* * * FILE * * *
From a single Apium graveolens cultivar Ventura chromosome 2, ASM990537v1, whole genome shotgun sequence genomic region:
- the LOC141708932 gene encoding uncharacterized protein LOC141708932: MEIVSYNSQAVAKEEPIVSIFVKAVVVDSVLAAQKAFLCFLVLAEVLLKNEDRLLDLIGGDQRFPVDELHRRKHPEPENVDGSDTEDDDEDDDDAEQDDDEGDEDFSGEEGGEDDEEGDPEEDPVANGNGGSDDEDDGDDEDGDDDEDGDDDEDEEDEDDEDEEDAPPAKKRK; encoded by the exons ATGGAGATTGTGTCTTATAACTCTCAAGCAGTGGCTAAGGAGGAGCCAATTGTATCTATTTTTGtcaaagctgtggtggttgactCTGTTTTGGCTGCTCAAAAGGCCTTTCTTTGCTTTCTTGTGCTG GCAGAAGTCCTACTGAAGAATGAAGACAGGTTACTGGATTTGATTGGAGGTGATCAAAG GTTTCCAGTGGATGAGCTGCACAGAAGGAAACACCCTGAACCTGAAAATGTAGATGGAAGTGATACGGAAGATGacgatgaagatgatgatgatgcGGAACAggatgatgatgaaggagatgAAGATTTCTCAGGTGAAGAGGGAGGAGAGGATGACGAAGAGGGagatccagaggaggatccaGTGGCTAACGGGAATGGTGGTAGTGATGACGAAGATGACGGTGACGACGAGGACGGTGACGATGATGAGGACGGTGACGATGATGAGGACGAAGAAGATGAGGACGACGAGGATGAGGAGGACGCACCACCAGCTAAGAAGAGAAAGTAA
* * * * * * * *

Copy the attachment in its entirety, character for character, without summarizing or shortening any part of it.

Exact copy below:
From a single Apium graveolens cultivar Ventura chromosome 2, ASM990537v1, whole genome shotgun sequence genomic region:
- the LOC141708932 gene encoding uncharacterized protein LOC141708932: MEIVSYNSQAVAKEEPIVSIFVKAVVVDSVLAAQKAFLCFLVLAEVLLKNEDRLLDLIGGDQRFPVDELHRRKHPEPENVDGSDTEDDDEDDDDAEQDDDEGDEDFSGEEGGEDDEEGDPEEDPVANGNGGSDDEDDGDDEDGDDDEDGDDDEDEEDEDDEDEEDAPPAKKRK; encoded by the exons ATGGAGATTGTGTCTTATAACTCTCAAGCAGTGGCTAAGGAGGAGCCAATTGTATCTATTTTTGtcaaagctgtggtggttgactCTGTTTTGGCTGCTCAAAAGGCCTTTCTTTGCTTTCTTGTGCTG GCAGAAGTCCTACTGAAGAATGAAGACAGGTTACTGGATTTGATTGGAGGTGATCAAAG GTTTCCAGTGGATGAGCTGCACAGAAGGAAACACCCTGAACCTGAAAATGTAGATGGAAGTGATACGGAAGATGacgatgaagatgatgatgatgcGGAACAggatgatgatgaaggagatgAAGATTTCTCAGGTGAAGAGGGAGGAGAGGATGACGAAGAGGGagatccagaggaggatccaGTGGCTAACGGGAATGGTGGTAGTGATGACGAAGATGACGGTGACGACGAGGACGGTGACGATGATGAGGACGGTGACGATGATGAGGACGAAGAAGATGAGGACGACGAGGATGAGGAGGACGCACCACCAGCTAAGAAGAGAAAGTAA